The results of the present study demonstrated CR preventive role in lead-induced oxidative stress and inflammation in rat liver. We suggest that CR, beside its other beneficial effects, may be considered as a protective protocol against lead-induced oxidative stress and inflammation in liver tissue.
Conflict of Interests
The authors declare that there is no conflict of interests regarding the publication of this paper.
Support of this investigation by the Drug Applied Research Center, Tabriz University of Medical Sciences, through grant is gratefully acknowledged.
- J. R. Speakman and S. E. Mitchell, “Caloric restriction,” Molecular Aspects of Medicine, vol. 32, no. 3, pp. 159–221, 2011.
- A. Csiszar, N. Labinskyy, R. Jimenez et al., “Anti-oxidative and anti-inflammatory vasoprotective effects of caloric restriction in aging: role of circulating factors and SIRT1,” Mechanisms of Ageing and Development, vol. 130, no. 8, pp. 518–527, 2009.
- X. Y. He, X. L. Zhao, Q. Gu, J. P. Shen, Y. Hu, and R. M. Hu, “Calorie restriction from a young age preserves the functions of pancreatic β cells in aging rats,” The Tohoku Journal of Experimental Medicine, vol. 227, no. 4, pp. 245–252, 2012.
- D. Horrillo, N. Gallardo, N. Lauzurica et al., “Development of liver fibrosis during aging: effects of caloric restriction,” Journal of Biological Regulators and Homeostatic Agents, vol. 27, no. 2, pp. 377–388, 2013.
- P. Karrari, O. Mehrpour, and M. Abdollahi, “A systematic review on status of lead pollution and toxicity in Iran; Guidance for preventive measures,” DARU Journal of Pharmaceutical Sciences, vol. 20, no. 1, article 2, 2012.
- M. Shuhaimi-Othman, Y. Nadzifah, R. Nur-Amalina, and N. S. Umirah, “Deriving freshwater quality criteria for iron, lead, nickel, and zinc for protection of aquatic life in Malaysia,” The Scientific World Journal, vol. 2012, Article ID 861576, 7 pages, 2012.
- J. K. C. Nduka, O. E. Orisakwe, L. O. Ezenweke, M. N. Chendo, and T. E. Ezenwa, “Heavy metal contamination of foods by refuse dump sites in Awka, Southeastern Nigeria,” The Scientific World Journal, vol. 8, pp. 941–948, 2008.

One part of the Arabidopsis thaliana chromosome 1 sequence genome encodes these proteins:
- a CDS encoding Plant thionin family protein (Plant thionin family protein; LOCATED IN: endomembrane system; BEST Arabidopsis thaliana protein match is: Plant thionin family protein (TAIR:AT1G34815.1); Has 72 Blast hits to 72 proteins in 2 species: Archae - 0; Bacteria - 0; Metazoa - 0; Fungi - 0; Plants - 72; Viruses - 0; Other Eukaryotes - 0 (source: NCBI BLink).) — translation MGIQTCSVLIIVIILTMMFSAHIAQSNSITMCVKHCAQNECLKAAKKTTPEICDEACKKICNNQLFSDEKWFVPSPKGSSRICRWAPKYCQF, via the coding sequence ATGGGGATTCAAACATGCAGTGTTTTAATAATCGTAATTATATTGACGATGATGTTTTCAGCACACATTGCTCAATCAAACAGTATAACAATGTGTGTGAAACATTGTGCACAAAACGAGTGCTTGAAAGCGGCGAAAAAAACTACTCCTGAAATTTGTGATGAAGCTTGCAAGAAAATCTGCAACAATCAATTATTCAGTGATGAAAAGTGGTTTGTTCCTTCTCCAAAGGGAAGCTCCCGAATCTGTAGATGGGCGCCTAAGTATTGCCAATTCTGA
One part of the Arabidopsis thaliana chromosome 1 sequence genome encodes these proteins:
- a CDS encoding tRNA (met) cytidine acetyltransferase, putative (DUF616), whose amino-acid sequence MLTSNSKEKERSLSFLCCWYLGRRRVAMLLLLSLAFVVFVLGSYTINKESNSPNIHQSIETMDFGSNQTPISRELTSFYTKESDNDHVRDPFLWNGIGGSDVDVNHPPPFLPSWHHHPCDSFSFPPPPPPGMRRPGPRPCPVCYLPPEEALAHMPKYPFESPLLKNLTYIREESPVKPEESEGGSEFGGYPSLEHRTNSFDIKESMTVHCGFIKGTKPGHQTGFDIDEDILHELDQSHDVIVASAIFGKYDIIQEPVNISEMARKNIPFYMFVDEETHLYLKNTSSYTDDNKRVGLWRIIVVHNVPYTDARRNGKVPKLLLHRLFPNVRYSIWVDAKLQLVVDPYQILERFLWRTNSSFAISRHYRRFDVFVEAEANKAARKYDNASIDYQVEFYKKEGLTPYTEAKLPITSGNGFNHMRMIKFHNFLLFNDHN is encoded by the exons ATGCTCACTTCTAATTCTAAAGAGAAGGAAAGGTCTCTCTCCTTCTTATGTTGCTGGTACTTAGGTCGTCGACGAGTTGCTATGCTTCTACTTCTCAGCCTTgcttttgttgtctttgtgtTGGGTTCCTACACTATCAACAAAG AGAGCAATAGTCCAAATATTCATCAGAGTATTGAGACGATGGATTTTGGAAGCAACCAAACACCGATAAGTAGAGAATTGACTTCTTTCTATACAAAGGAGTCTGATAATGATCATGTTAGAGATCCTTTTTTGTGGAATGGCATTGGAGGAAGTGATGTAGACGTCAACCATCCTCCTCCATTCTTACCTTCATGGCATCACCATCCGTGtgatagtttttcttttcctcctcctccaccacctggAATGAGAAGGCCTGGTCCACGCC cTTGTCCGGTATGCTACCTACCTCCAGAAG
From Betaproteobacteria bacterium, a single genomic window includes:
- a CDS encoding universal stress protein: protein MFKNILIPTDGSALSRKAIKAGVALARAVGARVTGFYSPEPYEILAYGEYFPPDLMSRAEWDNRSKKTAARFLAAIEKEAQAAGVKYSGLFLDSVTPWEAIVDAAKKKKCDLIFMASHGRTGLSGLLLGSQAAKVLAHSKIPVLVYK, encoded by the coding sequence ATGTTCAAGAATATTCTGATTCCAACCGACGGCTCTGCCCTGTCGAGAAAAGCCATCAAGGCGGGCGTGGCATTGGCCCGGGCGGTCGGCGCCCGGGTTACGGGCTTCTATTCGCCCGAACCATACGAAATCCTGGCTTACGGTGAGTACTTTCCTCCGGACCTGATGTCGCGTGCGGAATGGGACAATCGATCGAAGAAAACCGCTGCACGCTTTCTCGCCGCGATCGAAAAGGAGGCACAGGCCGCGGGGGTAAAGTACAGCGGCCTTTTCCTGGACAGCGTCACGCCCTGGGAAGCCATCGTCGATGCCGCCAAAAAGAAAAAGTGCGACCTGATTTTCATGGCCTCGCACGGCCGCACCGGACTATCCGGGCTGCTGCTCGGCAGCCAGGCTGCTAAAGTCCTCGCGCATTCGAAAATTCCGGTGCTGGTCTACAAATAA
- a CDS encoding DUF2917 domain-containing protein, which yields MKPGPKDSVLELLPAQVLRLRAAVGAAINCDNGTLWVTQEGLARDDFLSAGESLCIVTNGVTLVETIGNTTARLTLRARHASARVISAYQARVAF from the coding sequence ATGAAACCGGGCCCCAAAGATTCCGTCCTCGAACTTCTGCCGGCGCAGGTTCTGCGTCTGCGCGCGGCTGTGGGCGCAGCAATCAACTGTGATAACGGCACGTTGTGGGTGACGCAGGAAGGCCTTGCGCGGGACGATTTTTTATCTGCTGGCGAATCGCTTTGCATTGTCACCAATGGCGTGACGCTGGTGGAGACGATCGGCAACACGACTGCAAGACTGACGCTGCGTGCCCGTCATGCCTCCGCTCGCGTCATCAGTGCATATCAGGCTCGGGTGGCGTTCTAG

- R. C. Patra, A. K. Rautray, and D. Swarup, “Oxidative stress in lead and cadmium toxicity and its amelioration,” Veterinary Medicine International, vol. 2011, Article ID 457327, 9 pages, 2011.
- Y. Xiang, J. Xu, L. Li et al., “Calorie restriction increases primordial follicle reserve in mature female chemotherapy-treated rats,” Gene, vol. 493, no. 1, pp. 77–82, 2012.
- A. Annabi Berrahal, A. Nehdi, N. Hajjaji, N. Gharbi, and S. El-Fazâa, “Antioxidant enzymes activities and bilirubin level in adult rat treated with lead,” Comptes Rendus Biologies, vol. 330, no. 8, pp. 581–588, 2007.
- R. Ghaznavi, M. Faghihi, M. Kadkhodaee, S. Shams, and H. Khastar, “Effects of nitric oxide on gentamicin toxicity in isolated perfused rat kidneys,” Journal of Nephrology, vol. 18, no. 5, pp. 548–552, 2005.
- M.-C. Delmas-Beauvieux, E. Peuchant, A. Couchouron et al., “The enzymatic antioxidant system in blood and glutathione status in human immunodeficiency virus (HIV)-infected patients: effects of supplementation with selenium or β-carotene,” The American Journal of Clinical Nutrition, vol. 64, no. 1, pp. 101–107, 1996.
- D. E. Paglia and W. N. Valentine, “Studies on the quantitative and qualitative characterization of erythrocyte glutathione peroxidase,” The Journal of Laboratory and Clinical Medicine, vol. 70, no. 1, pp. 158–169, 1967.
- H. Esterbauer and K. H. Cheeseman, “Determination of aldehydic lipid peroxidation products: malonaldehyde and 4-hydroxynonenal,” Methods in Enzymology, vol. 186, pp. 407–421, 1990.
- R. Singh, D. Lakhanpal, S. Kumar et al., “Late-onset intermittent fasting dietary restriction as a potential intervention to retard age-associated brain function impairments in male rats,” Age, vol. 34, no. 4, pp. 917–933, 2011.
- M. P. Mattson and R. Wan, “Beneficial effects of intermittent fasting and caloric restriction on the cardiovascular and cerebrovascular systems,” The Journal of Nutritional Biochemistry, vol. 16, no. 3, pp. 129–137, 2005.
- M. A. Alterman, M. J. Carvan, and D. L. Busbee, “Ethoxyresorufin and pentoxyresorufin O-dealkylation by hepatic microsomes from female Fischer 344 rats: effects of age and diet,” Mechanisms of Ageing and Development, vol. 77, no. 1, pp. 1–11, 1994.
- L. Patrick, “Lead toxicity, a review of the literature. Part I: exposure, evaluation, and treatment,” Alternative Medicine Review, vol. 11, no. 1, pp. 2–22, 2006.
- G. Flora, D. Gupta, and A. Tiwari, “Toxicity of lead: a review with recent updates,” Interdisciplinary Toxicology, vol. 5, no. 2, pp. 47–58, 2012.
Copyright © 2014 Mustafa Mohammadi et al. This is an open access article distributed under the Creative Commons Attribution License, which permits unrestricted use, distribution, and reproduction in any medium, provided the original work is properly cited.